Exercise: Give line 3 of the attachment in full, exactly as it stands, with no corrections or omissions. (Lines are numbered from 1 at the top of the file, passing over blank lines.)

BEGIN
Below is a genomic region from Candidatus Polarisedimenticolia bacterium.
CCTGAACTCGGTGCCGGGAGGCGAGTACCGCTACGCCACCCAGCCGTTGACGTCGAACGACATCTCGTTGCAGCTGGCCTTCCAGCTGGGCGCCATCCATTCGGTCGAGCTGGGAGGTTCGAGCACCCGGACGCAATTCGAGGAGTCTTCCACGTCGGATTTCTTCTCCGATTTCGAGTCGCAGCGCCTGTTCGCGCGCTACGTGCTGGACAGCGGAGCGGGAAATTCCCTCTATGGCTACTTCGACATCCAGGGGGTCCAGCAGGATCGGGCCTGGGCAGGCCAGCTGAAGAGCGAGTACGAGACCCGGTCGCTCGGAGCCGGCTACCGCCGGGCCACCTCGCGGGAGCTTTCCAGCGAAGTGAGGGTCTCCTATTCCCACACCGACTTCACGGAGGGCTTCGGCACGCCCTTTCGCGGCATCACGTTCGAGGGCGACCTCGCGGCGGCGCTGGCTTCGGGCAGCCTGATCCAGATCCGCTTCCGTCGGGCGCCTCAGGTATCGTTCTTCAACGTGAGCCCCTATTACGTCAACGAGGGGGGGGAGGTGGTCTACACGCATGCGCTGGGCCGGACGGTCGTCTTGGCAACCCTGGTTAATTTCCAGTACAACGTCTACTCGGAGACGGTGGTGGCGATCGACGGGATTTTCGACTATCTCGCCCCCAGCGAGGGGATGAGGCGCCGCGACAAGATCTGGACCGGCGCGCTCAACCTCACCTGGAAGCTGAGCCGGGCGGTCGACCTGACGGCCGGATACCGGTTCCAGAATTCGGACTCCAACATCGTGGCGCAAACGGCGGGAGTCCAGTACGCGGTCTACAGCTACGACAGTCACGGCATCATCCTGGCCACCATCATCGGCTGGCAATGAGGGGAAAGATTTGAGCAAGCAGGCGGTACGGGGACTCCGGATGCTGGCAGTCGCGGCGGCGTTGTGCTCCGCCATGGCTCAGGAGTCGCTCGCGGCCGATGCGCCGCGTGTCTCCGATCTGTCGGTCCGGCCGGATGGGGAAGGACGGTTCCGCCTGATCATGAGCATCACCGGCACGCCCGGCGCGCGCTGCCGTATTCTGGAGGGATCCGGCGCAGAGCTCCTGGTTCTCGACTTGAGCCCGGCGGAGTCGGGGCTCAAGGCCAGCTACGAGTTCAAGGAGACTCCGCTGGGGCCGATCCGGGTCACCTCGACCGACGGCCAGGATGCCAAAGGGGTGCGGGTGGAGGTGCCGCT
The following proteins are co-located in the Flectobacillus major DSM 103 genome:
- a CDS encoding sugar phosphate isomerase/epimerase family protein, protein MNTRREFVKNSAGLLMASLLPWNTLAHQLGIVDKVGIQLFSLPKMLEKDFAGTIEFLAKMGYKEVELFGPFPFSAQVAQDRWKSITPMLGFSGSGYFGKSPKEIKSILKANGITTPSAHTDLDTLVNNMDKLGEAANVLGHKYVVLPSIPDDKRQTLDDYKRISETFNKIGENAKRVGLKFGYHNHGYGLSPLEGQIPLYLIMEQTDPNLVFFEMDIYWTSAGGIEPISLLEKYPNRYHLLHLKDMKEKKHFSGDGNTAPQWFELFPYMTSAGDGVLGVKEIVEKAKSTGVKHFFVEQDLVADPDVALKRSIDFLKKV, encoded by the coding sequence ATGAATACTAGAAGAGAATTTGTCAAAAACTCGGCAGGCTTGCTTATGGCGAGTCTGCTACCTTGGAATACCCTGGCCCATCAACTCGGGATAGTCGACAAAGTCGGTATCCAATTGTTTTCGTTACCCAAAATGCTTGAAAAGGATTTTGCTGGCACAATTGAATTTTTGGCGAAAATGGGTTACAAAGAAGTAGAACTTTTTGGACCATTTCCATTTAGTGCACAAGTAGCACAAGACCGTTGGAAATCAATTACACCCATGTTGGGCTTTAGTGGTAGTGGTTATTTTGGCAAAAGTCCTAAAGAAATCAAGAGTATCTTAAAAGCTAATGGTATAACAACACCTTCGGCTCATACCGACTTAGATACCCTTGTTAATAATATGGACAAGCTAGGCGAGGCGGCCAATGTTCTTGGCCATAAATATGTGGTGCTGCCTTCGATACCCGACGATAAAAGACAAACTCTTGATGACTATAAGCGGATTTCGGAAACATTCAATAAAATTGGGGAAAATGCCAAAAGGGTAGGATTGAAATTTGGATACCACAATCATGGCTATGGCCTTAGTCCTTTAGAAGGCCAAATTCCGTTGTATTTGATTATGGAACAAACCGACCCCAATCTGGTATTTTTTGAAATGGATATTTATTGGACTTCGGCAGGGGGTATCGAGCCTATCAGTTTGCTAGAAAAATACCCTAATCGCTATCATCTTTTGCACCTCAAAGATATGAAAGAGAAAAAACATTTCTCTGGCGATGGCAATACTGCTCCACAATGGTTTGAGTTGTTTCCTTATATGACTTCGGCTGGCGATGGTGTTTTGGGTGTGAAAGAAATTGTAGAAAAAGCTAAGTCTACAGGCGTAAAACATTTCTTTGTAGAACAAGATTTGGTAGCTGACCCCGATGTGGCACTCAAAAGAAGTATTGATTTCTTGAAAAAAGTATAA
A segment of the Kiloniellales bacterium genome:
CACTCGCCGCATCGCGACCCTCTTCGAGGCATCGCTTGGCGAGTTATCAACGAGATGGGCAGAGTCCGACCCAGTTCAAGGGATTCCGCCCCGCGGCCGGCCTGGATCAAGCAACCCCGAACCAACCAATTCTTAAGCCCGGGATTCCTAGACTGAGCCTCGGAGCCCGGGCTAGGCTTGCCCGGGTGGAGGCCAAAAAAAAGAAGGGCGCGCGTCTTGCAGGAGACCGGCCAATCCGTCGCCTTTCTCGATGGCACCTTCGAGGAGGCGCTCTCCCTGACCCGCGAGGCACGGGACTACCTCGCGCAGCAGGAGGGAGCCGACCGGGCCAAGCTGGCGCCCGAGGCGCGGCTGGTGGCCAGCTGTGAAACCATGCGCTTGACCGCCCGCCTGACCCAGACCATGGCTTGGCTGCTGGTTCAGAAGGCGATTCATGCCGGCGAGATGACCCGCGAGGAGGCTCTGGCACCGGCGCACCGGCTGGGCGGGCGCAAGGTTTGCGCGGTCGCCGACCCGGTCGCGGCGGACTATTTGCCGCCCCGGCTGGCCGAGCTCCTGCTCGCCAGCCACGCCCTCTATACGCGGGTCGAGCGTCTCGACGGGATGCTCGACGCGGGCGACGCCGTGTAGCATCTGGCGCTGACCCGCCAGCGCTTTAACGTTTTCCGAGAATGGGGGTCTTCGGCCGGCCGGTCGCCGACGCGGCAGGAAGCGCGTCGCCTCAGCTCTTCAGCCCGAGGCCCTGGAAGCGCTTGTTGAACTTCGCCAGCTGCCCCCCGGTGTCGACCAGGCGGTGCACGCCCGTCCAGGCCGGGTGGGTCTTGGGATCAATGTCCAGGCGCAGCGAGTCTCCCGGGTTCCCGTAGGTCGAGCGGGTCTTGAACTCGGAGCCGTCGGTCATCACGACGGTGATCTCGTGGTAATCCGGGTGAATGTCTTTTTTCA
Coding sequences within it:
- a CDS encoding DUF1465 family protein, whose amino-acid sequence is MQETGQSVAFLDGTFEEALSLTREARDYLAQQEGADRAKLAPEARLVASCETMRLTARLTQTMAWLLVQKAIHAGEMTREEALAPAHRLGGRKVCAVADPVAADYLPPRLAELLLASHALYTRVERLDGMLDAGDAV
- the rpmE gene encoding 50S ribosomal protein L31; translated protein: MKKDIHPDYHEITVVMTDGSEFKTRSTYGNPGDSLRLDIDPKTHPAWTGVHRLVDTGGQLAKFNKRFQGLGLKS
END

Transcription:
The following proteins are co-located in the Flectobacillus major DSM 103 genome: